Canada’s military justice system withstood a constitutional challenge today, as the Supreme Court of Canada ruled unanimously that the Minister of National Defence’s authority over court martial appeals does not violate section 7 of the Canadian Charter
The case R. v. Cawthorne involved an officer — an ordinary seaman in the Canadian navy — who was accused of possessing child pornography.
At trial, presided over by a military judge, the officer’s ex-girlfriend testified that he had told her about “inappropriate” images on his phone, and that he had been arrested for them. In cross-examination, she told the court that he merely made mention of the charges, but had not admitted his guilt.
But in re-examination, prosecutors asked her whether the accused, in fact, had admitted to her he had done these things. The ex-girlfriend responded in the affirmative.
Defence objected. The judge agreed, and told the jury to ignore the exchange as: “unreliable and prejudicial.” The defence wanted more: they wanted a mistrial. They didn’t get it.
The jury found the accused guilty on two pornography counts. The officer appealed a Court Martial Court of Appeal declared that a mistrial should’ve been ordered.
But here is where the quirks of the military justice system come up — the Minister of National Defence ordered an appeal to the Supreme Court.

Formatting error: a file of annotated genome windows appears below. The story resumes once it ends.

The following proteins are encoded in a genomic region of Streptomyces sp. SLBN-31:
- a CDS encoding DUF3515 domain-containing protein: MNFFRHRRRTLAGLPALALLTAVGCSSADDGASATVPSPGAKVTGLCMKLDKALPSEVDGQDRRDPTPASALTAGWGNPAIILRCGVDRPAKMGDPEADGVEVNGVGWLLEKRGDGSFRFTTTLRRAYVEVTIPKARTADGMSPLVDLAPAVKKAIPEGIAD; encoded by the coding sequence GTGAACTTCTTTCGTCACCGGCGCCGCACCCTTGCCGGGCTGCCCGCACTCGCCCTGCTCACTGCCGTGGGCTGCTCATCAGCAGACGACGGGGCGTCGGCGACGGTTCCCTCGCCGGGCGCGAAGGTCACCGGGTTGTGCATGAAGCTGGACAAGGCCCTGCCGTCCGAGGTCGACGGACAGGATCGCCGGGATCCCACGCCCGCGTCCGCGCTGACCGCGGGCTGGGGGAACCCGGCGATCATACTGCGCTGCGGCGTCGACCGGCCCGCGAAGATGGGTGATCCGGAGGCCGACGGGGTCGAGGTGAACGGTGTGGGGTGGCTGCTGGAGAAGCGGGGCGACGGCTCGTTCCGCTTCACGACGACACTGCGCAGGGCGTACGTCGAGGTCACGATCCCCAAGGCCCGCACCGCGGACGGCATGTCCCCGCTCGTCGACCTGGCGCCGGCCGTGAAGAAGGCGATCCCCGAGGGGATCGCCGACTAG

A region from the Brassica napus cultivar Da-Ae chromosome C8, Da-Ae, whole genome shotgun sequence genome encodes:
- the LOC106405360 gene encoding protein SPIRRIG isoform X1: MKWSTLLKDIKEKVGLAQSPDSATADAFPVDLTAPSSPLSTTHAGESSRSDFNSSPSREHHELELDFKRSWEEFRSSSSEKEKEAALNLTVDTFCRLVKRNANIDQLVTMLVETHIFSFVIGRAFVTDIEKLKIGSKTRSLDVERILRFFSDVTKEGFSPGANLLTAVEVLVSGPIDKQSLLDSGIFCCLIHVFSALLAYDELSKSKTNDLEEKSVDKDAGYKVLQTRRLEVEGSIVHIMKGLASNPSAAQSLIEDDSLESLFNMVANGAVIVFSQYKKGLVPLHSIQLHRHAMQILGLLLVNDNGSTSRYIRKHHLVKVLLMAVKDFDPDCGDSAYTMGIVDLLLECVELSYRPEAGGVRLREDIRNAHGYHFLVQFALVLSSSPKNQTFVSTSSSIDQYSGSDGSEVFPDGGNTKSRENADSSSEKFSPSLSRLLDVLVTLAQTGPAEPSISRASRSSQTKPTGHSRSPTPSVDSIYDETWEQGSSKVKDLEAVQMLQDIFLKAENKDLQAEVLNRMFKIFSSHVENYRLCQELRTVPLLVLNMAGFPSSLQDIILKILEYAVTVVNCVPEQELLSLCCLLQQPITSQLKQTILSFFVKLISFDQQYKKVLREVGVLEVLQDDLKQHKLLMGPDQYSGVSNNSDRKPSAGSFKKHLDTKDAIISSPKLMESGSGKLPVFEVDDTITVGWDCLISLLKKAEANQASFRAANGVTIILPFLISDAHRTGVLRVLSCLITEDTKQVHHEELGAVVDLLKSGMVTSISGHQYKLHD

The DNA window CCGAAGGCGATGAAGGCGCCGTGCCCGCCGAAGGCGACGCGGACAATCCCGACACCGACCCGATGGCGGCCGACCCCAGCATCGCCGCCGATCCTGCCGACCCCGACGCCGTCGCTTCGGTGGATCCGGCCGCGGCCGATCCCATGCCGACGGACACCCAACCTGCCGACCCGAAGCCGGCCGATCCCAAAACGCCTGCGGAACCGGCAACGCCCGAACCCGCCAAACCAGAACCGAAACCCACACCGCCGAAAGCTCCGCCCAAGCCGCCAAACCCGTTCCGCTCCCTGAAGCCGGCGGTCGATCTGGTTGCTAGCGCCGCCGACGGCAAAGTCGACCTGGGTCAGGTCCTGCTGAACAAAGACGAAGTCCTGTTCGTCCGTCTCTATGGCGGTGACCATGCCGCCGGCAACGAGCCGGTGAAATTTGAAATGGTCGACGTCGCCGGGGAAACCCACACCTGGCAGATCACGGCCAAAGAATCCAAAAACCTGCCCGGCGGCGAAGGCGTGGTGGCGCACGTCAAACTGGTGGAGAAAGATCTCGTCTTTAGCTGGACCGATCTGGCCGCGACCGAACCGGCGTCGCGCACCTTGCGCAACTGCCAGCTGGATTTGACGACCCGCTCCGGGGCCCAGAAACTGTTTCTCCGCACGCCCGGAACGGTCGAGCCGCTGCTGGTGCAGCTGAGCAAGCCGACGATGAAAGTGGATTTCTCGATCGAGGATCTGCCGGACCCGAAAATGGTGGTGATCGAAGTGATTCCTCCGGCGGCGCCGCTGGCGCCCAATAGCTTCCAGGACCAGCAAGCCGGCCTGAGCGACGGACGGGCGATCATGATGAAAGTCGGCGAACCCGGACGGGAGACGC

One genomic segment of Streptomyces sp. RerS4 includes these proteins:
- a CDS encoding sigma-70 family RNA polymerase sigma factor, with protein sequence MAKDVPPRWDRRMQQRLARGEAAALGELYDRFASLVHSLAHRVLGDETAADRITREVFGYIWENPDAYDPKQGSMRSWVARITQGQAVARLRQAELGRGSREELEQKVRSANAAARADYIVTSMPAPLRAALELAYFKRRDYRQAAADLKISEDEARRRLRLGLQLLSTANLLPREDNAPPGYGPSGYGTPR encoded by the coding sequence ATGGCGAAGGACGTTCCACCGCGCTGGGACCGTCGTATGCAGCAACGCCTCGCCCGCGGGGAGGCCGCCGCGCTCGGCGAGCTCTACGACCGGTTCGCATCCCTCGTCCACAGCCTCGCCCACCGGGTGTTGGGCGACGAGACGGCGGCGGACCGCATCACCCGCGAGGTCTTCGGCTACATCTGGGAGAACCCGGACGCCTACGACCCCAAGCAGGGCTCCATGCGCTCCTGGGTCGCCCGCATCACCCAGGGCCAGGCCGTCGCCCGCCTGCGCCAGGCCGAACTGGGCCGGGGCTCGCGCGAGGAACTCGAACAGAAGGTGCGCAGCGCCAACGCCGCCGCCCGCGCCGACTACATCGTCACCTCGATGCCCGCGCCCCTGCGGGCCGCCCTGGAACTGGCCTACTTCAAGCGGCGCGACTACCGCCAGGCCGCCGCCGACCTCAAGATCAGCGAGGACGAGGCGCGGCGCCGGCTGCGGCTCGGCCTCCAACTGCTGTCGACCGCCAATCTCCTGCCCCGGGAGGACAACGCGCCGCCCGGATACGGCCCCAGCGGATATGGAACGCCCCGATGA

Making the case that “prosecutorial independence protects prosecutorial discretion from both political interference and judicial supervision,” the accused charged that “the Minister is arguing for near-absolute unreviewable discretion despite the fact that he may not be reasonably perceived as independent,” according to the defence’s factum. It goes on that, because the option of appeal was removed from the prosecutors and vested in the minister’s office, the federal government is essentially stepping over prosecutorial independence: “Prosecutorial independence and prosecutorial discretion are two sides of the same coin.”
The Attorney General countered that prosecutorial independence differs from the principle of judicial independence and that the defence’s argument — that prosecutorial independence is part and parcel of the constitutional framework, and fundamental to the Canadian legal system — is simply untrue. Further, the idea that the Minister of National Defence cannot adequately exercise independence or discretion is bunk.
The top court agreed. “The Minister, like the Attorney General or other public officials with a prosecutorial function, is entitled to a strong presumption that he exercises prosecutorial discretion independently of partisan concerns,” the Court wrote. “The mere fact of the Minister’s membership in Cabinet does not displace that presumption. Indeed, the law presumes that the Attorney General — also a member of Cabinet — can and does set aside partisan duties in exercising prosecutorial responsibilities. There is no compelling reason to treat the Minister differently in this regard.”
In the end, the case presented an opportunity for the Supreme Court to order significant changes to the military justice system, a structure that exists mostly outside the realm of the normal legal procedures. It declined to make any major changes.
Justin Ling is a regular contributor based in Toronto.